“This will expose the sport to a whole lot of spectators,” explains Mell. “Many of these events get over 100,000 people. That’s probably more than all of our events had last year in total, including the World Finals.”
More Possibility
While spectator attendance is an obvious advantage to riding on powerboat racing’s coattails, there’s also the issue of money. These very same events Mell is targeting also feature paid attendance. That means money for a purse that may help attract the country’s best racers. Many also are already televised, guaranteeing additional exposure. “A lot of these events we’ve had so far, the crowd really likes it,” said Mell, “People can relate to it, they’re enthused about it.”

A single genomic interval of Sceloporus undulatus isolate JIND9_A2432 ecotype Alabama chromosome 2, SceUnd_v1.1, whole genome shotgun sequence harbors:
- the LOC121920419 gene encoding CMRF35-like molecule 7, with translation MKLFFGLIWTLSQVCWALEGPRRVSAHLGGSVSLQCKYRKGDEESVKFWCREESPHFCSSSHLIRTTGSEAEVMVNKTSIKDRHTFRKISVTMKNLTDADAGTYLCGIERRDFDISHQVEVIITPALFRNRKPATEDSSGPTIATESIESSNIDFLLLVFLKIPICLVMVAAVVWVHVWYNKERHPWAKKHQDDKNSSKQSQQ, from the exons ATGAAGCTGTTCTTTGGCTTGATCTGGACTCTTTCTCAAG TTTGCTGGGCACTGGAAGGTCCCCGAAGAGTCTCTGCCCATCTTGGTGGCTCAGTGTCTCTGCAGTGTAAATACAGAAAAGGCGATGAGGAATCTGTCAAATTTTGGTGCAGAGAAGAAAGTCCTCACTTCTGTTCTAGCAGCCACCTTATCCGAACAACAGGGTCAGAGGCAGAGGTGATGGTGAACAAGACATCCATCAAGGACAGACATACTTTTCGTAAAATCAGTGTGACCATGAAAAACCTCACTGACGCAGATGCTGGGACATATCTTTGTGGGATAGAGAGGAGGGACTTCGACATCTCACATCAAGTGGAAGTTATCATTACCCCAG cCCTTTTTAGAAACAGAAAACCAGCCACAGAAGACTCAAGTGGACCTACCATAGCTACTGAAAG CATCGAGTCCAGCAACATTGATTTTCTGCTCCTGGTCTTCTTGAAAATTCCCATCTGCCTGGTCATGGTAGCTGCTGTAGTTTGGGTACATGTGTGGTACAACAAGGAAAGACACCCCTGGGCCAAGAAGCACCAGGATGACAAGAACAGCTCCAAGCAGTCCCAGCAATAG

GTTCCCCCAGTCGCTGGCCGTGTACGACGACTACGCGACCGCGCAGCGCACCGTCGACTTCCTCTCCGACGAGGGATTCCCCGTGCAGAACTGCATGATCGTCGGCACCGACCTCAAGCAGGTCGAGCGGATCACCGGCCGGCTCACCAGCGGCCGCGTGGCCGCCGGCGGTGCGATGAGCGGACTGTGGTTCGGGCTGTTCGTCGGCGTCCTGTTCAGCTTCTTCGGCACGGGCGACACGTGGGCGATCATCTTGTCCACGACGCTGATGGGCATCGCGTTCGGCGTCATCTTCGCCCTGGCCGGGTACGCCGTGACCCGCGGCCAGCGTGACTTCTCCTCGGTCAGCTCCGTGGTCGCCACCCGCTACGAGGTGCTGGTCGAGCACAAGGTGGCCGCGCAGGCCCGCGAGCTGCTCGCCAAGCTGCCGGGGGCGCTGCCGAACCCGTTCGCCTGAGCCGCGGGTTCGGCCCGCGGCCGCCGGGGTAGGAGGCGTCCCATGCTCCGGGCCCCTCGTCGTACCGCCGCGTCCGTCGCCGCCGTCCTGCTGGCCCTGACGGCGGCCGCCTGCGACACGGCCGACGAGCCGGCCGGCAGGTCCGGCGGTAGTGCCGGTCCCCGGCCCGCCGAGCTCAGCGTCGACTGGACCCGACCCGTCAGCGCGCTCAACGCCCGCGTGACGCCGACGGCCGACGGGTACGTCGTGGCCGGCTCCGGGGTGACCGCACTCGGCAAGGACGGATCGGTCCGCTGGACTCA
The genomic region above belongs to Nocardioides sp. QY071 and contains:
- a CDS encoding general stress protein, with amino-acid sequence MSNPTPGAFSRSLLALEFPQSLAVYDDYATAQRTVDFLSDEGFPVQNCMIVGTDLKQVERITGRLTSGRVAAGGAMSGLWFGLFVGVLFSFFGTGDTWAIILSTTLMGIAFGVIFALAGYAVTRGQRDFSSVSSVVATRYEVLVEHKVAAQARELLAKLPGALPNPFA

Offshore racing is yet another possibility. “I think that could open it up a lot,” continues Mell. “If we can get these offshore races to include a personal watercraft class, there’s a lot of people who like going fast, but they don’t want to go race closed course.”
Defining Moment
The biggest hopes, however, continue to center around some sort of “defining moment”
for the sport, an opportunity to strut its stuff
in the X Games or Gravity Games, or break through in some other form of television-friendly, extreme event.
“Hooking up with one of those events could help put it on the map,” said Mell. “And maybe we’d have to just do freestyle. But we have to create something new. They do have snocross, but most of this other stuff, they’re not interested. If they want personal watercraft, they want the 10 top guys and they want jumps in the water and they want a 5-minute race. That’s their format.
“We’ve just got to have to be able to deliver that.”